What do Tour de France rookies expect from their first race up Alpe D’Huez? Absolute carnage.
Historical TV clips, scouting on Zwift, and concerns over COVID – what Alpe newbies expect from the iconic 21 bends: 'It’s going to be crazy.'
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It doesn’t get much more iconic than the 21 bends of Alpe d’Huez.
Cycling’s most picture-perfect stadium arrives on stage 12 of the Tour de France as the 13.8 km, 8.1 percent slope of the Alpe gets rolled out, especially for the festival that is the French national day July 14.
“It’s a beautiful climb and I can’t wait to do it,” Tour rookie Matteo Jorgenson told VeloNews.
Jorgenson is one of a number of young riders that will face Alpe d’Huez for the first time in their racing career Thursday afternoon.
It’s an ascent seen on television, commemorated in books, raced on Zwift, and known by the most casual pro cycling fans.
“This will be the first time I’ve ridden it,” Alpe rookie Quinn Simmons said. “To be honest I’m pretty excited. You grow up in an era when Americans were so dominant, especially on that climb, and you know … you have those images in your head.”
Geraint Thomas was the last Tour de France rider to conquer the relentless slope deep in the French Alps when he beat Tom Dumoulin, Romain Bardet, and teammate Chris Froome in 2018.
Riders like Marco Pantani, Iban Mayo, Fränk Schleck, and Carlos Sastre are among those crowned before the Welshman. Lance Armstrong came out top twice at the turn of century before his results became void.
Fabio Parra ne peut attaquer dans l’Alpe d’Huez ! Déjà en 1988, foule et motos troublaient parfois le déroulé de la course… pic.twitter.com/7fZpLXbsl8
— David Guénel (@davidguenel) July 12, 2022
Beer-fuelled, bike-mad crowds are as much a part of the Alpe as the 21 switchbacks and their memorials to past winners.
From the orange-streaked “Dutch Corner” of bend seven through the cluttered ski-resort summit, campervans, beer coolers, and loudspeakers make a Tour de France ascent of the Alpe an ordeal every rider wants to endure.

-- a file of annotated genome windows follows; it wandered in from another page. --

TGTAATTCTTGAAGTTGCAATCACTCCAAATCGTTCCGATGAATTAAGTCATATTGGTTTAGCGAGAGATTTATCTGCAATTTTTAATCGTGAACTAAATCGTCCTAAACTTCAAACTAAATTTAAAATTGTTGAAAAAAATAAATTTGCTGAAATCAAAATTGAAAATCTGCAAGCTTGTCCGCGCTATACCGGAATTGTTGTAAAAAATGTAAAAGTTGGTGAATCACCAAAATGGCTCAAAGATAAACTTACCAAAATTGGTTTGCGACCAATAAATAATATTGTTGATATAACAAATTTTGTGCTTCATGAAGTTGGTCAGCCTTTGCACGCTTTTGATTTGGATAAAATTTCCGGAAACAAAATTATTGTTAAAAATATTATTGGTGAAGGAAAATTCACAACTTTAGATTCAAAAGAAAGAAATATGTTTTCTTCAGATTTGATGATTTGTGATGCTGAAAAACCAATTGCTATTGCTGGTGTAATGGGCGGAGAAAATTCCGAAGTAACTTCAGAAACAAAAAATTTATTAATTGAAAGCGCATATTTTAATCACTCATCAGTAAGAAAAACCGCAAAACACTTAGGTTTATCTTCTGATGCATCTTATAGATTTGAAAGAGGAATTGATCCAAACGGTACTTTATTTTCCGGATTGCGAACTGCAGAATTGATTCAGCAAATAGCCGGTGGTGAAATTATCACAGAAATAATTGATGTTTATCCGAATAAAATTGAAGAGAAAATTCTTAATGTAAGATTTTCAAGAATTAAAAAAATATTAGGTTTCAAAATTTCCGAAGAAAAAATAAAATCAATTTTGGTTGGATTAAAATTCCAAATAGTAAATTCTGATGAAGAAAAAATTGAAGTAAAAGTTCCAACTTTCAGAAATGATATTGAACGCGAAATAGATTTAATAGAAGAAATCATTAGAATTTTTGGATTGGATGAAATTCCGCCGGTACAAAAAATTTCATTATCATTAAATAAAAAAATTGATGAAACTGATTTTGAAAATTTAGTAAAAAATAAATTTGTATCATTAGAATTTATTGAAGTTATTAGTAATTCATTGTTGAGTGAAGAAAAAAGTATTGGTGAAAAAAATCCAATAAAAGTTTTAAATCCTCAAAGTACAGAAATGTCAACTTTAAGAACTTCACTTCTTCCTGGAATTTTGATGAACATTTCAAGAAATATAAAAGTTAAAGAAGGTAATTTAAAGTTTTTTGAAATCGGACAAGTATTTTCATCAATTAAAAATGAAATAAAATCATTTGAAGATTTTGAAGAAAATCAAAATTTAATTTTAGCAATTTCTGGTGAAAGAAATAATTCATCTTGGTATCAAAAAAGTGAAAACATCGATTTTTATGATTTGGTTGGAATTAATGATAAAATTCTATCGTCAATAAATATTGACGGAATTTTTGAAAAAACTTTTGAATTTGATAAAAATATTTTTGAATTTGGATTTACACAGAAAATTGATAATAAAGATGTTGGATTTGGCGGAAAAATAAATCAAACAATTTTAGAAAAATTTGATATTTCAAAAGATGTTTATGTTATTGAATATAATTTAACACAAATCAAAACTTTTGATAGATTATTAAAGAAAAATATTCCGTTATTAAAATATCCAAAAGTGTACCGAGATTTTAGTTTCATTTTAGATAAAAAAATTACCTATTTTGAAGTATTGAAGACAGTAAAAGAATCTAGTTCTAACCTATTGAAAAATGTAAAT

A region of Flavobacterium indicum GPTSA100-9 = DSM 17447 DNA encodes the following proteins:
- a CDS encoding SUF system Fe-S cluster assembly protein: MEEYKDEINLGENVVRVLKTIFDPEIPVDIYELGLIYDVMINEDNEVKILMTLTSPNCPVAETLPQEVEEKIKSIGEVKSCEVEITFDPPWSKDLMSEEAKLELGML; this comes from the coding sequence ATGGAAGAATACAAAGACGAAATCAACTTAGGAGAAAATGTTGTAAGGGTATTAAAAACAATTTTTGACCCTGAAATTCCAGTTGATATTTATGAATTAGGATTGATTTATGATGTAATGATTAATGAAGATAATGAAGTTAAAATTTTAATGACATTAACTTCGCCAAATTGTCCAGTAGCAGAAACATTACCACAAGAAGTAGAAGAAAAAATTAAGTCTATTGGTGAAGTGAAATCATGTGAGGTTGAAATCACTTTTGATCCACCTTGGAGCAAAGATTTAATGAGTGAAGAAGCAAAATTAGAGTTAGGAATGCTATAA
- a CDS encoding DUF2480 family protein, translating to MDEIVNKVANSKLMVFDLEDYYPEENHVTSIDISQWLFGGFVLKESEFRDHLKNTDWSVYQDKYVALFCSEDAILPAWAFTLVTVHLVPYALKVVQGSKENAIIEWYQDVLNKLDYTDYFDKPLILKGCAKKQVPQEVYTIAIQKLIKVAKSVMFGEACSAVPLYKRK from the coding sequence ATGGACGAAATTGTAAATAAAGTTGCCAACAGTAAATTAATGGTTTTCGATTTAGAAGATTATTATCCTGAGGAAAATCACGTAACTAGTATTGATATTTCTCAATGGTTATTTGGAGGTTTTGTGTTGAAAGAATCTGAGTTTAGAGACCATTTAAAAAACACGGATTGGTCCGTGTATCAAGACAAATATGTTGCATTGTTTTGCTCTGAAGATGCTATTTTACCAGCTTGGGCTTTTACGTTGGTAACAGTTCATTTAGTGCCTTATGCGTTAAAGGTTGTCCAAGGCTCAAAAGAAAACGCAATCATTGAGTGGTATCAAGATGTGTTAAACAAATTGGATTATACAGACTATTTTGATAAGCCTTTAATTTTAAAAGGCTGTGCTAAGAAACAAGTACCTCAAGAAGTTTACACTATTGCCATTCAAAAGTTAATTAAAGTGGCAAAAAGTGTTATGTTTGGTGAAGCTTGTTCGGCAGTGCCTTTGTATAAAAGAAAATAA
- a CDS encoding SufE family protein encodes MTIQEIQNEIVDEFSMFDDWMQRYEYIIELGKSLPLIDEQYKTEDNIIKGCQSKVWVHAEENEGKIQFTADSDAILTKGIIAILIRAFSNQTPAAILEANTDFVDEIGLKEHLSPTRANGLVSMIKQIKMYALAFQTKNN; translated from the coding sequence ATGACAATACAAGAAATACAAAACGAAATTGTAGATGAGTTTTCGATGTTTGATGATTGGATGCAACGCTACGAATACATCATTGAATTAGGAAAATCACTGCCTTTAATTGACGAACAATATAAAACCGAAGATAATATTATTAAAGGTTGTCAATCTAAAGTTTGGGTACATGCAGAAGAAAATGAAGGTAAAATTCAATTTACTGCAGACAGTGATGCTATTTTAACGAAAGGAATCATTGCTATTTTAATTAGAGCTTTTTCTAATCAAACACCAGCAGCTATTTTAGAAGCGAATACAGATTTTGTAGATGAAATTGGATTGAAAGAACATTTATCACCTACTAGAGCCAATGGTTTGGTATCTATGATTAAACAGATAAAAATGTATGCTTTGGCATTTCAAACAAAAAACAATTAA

“Even to be there is super cool. Even though I’ll be 40 minutes out the back of the race at least I’ll get to enjoy something so nice,” Simmons said.
Roadside fans have been resplendent through the front half of this Tour. The combination of the July 14 national holiday and a chance to party on the Tour’s premier climb means crowds are already massing to claim their spot.
“It’s going to be crazy I think. Already at the Tour, it has been super nice having fans back on the road. My whole career has been during corona so I’ve never really had this experience before,” Simmons said.
All-day boozing and boisterous bike fans can make for an intimidating experience. Riders have endured abuse, projectiles, and being bumped from bikes on the 13.8km strip of pavement.
“I’ve always seen video of people having parties on the climb,” Jorgenson said. “I’m actually a bit nervous with COVID to ride through, however, with many people super drunk, screaming and saliva everywhere, so hopefully we make it through without COVID.”
The Alpe’s legend precedes it. A virtual rendition of the bends on the indoor training platform Zwift boosted its fame further.
But racing the 21 bends on an indoor trainer doesn’t mean every young bike rider knows the climb inside-out or is relishing the prospect of its unrelenting grades.
“I’ve done it on Zwift. I presume we race the same side,” Fred Wright told VeloNews. “We had Mont Ventoux which is pretty iconic last year and that was one of my worst days of all the race, so I’m not looking forward to it all, to be honest.”
Hey @LeTour !
See you tomorrow in the biggest cycling stadium in the World ! 💛💛 #TDF2022 pic.twitter.com/CcMV6LqzTL
— Alpe d’Huez ❄️☀️⛷ (@alpedhuez) July 13, 2022